Lipoma — Comprehensive overview covers symptoms, causes, treatment of this usually harmless fatty tumor that tends to show up in middle age.
A lipoma is a slow-growing, fatty lump that's most often situated between your skin and the underlying muscle layer. A lipoma, which feels doughy and usually isn't tender, moves readily with slight finger pressure. Lipomas are usually detected in middle age. Some people have more than one lipoma.
A lipoma isn't cancer and usually is harmless. Treatment generally isn't necessary, but if the lipoma bothers you, is painful or is growing, you may want to have it removed.
A lipoma is a fatty tumor located just below the skin. It isn't cancer and is usually harmless.
Lipomas can occur anywhere in the body. They are typically:
A lipoma is rarely a serious medical condition. But if you notice a lump or swelling anywhere on your body, have it checked by your doctor.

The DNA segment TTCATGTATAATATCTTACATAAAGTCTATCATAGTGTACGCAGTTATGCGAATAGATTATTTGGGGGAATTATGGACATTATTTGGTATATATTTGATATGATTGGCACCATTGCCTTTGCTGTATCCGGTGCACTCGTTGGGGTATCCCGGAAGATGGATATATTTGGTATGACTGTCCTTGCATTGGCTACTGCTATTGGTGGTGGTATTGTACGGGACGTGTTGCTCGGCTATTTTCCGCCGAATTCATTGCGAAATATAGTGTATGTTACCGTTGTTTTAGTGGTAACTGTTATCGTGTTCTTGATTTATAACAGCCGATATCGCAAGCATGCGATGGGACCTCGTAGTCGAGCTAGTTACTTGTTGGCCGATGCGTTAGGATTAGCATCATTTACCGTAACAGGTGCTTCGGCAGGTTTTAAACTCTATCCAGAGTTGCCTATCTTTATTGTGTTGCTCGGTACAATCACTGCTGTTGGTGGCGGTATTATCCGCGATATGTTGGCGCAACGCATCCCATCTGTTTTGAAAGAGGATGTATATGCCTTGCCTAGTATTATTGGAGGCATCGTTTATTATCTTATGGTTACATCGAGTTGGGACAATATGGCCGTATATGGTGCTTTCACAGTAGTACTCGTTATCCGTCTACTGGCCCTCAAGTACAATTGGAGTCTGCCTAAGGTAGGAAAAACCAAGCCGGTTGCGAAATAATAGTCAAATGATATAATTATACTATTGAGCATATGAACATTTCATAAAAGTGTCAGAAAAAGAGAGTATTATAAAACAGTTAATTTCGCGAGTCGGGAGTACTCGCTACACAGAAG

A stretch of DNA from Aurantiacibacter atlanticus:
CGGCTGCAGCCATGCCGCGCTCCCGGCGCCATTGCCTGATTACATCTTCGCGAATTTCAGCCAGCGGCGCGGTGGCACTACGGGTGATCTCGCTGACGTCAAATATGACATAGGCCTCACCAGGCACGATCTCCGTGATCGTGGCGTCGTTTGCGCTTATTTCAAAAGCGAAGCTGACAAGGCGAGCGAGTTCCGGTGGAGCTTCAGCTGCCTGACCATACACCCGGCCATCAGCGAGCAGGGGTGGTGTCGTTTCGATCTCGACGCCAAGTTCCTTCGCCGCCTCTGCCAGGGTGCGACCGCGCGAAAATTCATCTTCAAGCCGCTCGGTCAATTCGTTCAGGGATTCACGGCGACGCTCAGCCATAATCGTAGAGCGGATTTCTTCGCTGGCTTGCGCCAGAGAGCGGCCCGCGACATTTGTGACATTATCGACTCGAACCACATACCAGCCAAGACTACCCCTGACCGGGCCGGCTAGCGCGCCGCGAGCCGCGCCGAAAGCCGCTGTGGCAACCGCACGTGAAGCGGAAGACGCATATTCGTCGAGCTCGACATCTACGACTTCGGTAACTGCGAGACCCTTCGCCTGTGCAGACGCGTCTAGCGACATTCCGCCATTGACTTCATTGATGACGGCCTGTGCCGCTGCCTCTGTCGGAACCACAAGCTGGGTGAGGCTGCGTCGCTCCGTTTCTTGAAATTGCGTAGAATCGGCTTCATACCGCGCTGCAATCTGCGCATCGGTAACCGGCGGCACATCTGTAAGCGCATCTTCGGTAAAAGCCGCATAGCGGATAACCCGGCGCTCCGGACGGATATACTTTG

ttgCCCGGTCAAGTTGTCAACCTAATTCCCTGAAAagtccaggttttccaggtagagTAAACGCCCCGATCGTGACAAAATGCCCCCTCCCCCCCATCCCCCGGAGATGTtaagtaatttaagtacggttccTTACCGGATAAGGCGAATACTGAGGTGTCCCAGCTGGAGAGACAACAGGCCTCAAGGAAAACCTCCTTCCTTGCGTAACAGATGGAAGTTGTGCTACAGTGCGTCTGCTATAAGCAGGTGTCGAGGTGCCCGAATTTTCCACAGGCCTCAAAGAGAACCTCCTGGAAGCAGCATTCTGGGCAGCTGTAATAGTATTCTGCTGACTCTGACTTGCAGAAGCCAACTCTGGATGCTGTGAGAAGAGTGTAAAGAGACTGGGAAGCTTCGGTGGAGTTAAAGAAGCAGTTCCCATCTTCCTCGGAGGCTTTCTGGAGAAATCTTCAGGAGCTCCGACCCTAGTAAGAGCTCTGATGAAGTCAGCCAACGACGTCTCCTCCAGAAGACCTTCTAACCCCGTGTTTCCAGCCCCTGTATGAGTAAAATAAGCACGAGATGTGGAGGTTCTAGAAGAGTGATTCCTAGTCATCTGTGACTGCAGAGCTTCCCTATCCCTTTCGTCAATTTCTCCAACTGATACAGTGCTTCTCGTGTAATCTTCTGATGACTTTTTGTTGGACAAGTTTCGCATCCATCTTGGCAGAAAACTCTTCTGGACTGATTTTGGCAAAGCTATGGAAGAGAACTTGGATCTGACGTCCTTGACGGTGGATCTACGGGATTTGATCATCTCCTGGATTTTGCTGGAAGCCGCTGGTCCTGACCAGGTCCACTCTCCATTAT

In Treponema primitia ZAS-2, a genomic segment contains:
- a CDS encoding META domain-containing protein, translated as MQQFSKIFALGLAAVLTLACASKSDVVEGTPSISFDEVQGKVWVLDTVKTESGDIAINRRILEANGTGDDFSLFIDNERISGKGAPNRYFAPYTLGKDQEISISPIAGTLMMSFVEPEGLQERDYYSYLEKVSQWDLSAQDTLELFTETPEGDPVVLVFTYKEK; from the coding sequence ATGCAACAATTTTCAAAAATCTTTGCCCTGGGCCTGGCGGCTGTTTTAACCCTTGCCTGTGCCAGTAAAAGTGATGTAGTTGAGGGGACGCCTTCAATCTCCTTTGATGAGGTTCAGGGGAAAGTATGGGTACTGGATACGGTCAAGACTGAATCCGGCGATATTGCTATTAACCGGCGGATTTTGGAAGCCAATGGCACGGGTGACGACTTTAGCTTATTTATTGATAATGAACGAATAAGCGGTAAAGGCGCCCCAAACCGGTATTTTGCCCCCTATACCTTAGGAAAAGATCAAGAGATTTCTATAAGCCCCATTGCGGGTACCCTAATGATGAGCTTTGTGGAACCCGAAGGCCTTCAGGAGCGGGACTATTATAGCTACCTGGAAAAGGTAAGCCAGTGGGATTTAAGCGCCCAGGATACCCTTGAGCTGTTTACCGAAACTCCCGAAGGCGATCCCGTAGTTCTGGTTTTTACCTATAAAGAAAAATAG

The cause of lipomas isn't fully understood. They tend to run in families, so genetic factors likely play a role in their development.
Several factors may increase your risk of developing a lipoma, including:
To diagnose a lipoma, your doctor may perform:
There's a very small chance that a lump resembling a lipoma may actually be a form of cancer called liposarcoma. Liposarcomas — cancerous tumors in fatty tissues — grow rapidly, don't move under the skin and are usually painful. A biopsy or an MRI or CT scan is typically done if your doctor suspects liposarcoma.
No treatment is usually necessary for a lipoma. However, if the lipoma bothers you, is painful or is growing, your doctor might recommend that it be removed. Lipoma treatments include:
You're likely to start by seeing your family doctor or primary doctor. You may then be referred to a doctor who specializes in skin disorders (dermatologist).
Here's some information to help you get ready for your appointment.
Preparing a list of questions can help you make the most of your time with your doctor. For lipoma, some basic questions to ask include:
Don't hesitate to ask other questions that occur to you.
Your doctor is likely to ask you questions, too, including: